As with all mad scientists shit gets outta hand eventually. I see this classic as a milestone in what a director can do to offend/entertain, but it’s not without heart. The “Igor” to West’s “Dr. Frankenstein” is Dan Cain played by Bruce Abbott. Cain is your typical leading man liked by everyone. He just wants to make it through medical school, marry his sweetheart Megan (Barbara Crampton who is STILL such a babe), and have a successful life as a medical practitioner. Gradually Cain is brought into West’s world of hidden experimentation, which rockets into insanity with such ease. The tragedy comes from Cain’s character arc, which really flourishes with the sequel Bride of Re-Animator, but that is a whole different dog and pony show.

For every Shaun of the DeadDead Alive, or Cemetery Man there’s countless piss-poor zombie pictures shuffling and/or running around out there. It’s an easy topic in film to entertain with and insert some kinda allegory to provoke the audience to think a little bit passed another machete to the skull. Given, I wish we could have an influx of good werewolf, witch, and indigenous horror sooner than later, pushing zombies back into the grave, but if it’s good it’s good and Re-Animator is the best… so I’ll take what I can get. 

“Cleanse the world of their ignorance and sin. Bathe them in the crimson of -“

What’s making me happy lately? I should probably tell you then:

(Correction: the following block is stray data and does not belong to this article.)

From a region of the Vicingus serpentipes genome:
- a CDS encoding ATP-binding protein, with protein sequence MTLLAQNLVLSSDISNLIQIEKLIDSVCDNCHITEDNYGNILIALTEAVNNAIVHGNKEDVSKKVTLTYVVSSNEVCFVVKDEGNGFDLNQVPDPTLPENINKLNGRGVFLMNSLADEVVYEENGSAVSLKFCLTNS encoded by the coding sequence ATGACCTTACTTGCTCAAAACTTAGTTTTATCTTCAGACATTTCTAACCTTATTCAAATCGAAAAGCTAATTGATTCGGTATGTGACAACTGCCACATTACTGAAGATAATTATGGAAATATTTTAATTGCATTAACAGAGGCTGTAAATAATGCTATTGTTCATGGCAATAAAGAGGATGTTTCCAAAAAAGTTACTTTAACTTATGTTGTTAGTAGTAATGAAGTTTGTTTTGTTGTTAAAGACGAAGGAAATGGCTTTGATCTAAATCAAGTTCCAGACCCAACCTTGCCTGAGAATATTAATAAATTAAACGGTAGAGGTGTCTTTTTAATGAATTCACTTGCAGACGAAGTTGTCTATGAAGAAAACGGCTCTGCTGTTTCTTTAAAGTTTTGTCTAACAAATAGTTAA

Horror is my go-to genre of film whether I’m drunk, dumb, or pretty sure that I’m smart as shit because of all the bad decisions I’ve made in life. So, when Joss Whedon co-writes a horror movie that’s been shelved for 3 years (yeah, this gem was filmed and stuffed into a can back in 2009) and I hear it’s not gonna make it to the current residence I’m residing in… I get a little concerned. Not the kinda “concerned” where you’re worried whether your friend has the cash to front you for the shitload of McDonald’s that you hope is in your (inebriated) future, but the sorta “concerned” where you’ll bash/gut/extinguish anything with a heartbeat to appease whatever make believe god that helps you sleep easier at night. Mine has 2 horns and big ol’ titties; what does yours look like? Sorry, I’m getting sidetracked. The Cabin In The Woods (this’ll be the first time I don’t supply a trailer for a movie  because – if you intend to watch it – you’re better off knowing nothing about it) is the best thing to spawn outta the horror genre in a few years. My memory tells me that Behind the Mask: The Rise of Leslie Vernon was the last horror flick to surprise me, make me think, laugh, cringe, and immediately wanna watch it again/share it with everyone I know. What makes horror so accessible is the fact that you can create a piece of art which invokes one of the purest and strongest emotions: fear. That being said, this genre can spew out a billion titles on pennies, so of course there’s gonna be multimillion pieces of shit. In the swill of crap many hopeful exceptions crawl onto land and clean themselves off in the fresh dew of some exceptionally green grass. From there the genre evolves, interbreeds with comedy (Return of the Living Dead), war (Below), and/or sci-fi (Event Horisonleaving us popcorn-poppers and cinephiles in awe. So yeah, The Cabin In The Woods is the latest titles to do that very thing and set the bar just that much higher in the most versatile genre in film.